If you frequent other video game sites, you may have seen some reviews popping up for Nioh, the new action/role-playing game from Team Ninja. So where is Polygon’s review? Unfortunately, it’s not ready yet, but we do have some initial thoughts to share.
We’ve only had our review build from Sony for about six days. With a lot of games, that would be enough time to sprint through and get a review finished while maintaining our sanity. With Nioh, not so much.
Nioh is an extremely long and incredibly challenging game. This isn’t shocking for a title that has happily embraced comparisons to Dark Souls, but even our experience with From Software’s series couldn’t quite prepare us for how much Nioh demands of its players. This is almost certainly the most difficult game we’ve ever had to review in our decade-plus of writing about games.
The real question is whether or not that difficulty is a good thing, and the answer with Nioh is complicated. As previously covered in our pre-review of the game, it layers on mechanics, adding complexity to an already complicated formula. Most notable is the ability to swap between three distinct stances on the fly during combat, giving each weapon type three different movesets.
In Nioh’s best moments, we find ourselves flying between stances with ease, leaping in out of combat range, using the “ki pulse” mechanic to constantly refill stamina. In many of the game’s encounters, getting into the proper flow can feel downright transcendent.
However, to pull this off, you need to be on 100 percent of the time. A single moment’s distraction, accidentally slipping into the wrong stance or tapping the dodge button a half-second late, and main character William can get stun-locked into a series of enemy attacks and drop from full health to dead in just a few hits. Even the weakest enemies in the game, the human bandits and skeleton archers that act as mere roadbumps along the way, can absolutely devastate your health bar if you screw up.
This may sound obvious. Nioh is drawing explicit influence from the Souls games, and it’s also from Team Ninja, the stewards of the Ninja Gaiden series — games which are legendarily difficult. But, in practice, Nioh feels several magnitudes more punishing. This is especially apparent in Nioh’s boss fights, which generally put William one-on-one against demonic opponents who are either massive in size, dizzying in speed or both. These battles are a test of pattern recognition. Sometimes there are other gimmicks as well, but the real way to win is always in figuring out how your opponent’s attacks play out and when it’s safe for you to rush in and do a couple of hits worth of damage.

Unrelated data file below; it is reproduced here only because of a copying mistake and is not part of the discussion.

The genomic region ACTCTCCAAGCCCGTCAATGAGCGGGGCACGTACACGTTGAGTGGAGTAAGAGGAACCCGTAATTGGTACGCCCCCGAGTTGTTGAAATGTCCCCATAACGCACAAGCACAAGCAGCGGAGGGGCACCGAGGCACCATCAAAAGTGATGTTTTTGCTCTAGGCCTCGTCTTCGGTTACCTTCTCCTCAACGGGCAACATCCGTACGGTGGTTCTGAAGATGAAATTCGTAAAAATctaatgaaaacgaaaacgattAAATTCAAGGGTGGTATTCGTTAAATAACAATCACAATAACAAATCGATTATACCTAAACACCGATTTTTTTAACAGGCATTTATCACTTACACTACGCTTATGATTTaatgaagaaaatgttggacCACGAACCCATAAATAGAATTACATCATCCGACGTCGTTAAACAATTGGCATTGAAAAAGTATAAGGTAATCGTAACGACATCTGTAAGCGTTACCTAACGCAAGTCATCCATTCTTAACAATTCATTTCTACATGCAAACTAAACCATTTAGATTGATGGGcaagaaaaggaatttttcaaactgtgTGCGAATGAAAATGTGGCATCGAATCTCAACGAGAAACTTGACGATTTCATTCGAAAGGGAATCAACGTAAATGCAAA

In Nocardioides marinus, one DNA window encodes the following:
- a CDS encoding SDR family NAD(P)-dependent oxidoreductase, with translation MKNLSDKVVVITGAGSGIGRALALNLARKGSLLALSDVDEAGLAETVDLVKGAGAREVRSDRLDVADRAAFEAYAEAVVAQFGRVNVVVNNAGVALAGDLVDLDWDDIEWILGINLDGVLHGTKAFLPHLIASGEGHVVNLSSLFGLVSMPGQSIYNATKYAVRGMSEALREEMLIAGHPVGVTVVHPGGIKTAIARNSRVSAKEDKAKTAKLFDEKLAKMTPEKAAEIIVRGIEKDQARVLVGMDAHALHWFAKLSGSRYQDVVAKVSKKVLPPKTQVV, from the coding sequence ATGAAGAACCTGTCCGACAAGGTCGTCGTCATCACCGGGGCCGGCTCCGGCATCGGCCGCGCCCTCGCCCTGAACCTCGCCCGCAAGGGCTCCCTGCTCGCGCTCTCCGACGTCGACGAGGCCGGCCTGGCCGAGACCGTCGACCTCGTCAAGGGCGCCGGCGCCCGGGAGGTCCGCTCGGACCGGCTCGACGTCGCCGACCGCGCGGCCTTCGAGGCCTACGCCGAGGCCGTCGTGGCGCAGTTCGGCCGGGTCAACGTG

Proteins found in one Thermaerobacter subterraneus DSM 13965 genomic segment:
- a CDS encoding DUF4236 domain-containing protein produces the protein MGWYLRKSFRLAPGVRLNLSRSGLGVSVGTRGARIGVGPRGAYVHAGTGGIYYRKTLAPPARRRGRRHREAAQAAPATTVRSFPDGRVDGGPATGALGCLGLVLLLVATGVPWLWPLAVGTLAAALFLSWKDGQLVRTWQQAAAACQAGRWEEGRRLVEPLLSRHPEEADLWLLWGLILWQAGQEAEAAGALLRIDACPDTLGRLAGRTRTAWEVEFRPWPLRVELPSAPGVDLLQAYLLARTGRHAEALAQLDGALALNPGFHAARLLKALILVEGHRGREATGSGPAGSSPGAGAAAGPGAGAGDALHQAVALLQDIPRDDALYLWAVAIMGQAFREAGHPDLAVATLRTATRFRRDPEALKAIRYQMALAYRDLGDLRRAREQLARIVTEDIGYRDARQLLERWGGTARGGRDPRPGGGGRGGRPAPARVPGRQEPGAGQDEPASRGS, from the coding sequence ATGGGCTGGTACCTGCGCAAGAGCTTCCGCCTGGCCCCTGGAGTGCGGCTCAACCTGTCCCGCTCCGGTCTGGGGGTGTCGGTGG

The problem, then, is just how lengthy these encounters are. Nioh bosses have giant health pools, and each attack chips away only a small percentage of the whole. That aforementioned need to be at complete attention during a fight is a satisfying challenge when you’re up against a couple of weaker enemies that go down in a minute or less. Those same demands stretched across ten-plus minutes for a boss fight become a grueling struggle to stay sane as you cautiously repeat the same dance of dodging and attacking over and over without a momentary slip-up.
In our time with Nioh so far, it’s a constant push and pull between those moments of satisfying triumph and abject, frustrating failure. Challenge is good, but we’re not yet convinced that Nioh handles its devotion to difficulty well at all times. It remains to be seen where the overall balance of these choices will fall when credits roll — whether we’ll be overjoyed at our skills in finishing such a tough title, or just relieved that we can put down the controller and let our blood pressure drop.
We’ll keep working on cracking this nut, and will have a full review of Nioh to share next week, right around the game’s release date of Feb. 7. In the mean time, you can read our pre-review coverage for more details of Nioh’s mechanics, and watch the video below for a look at one particularly challenging level of the game.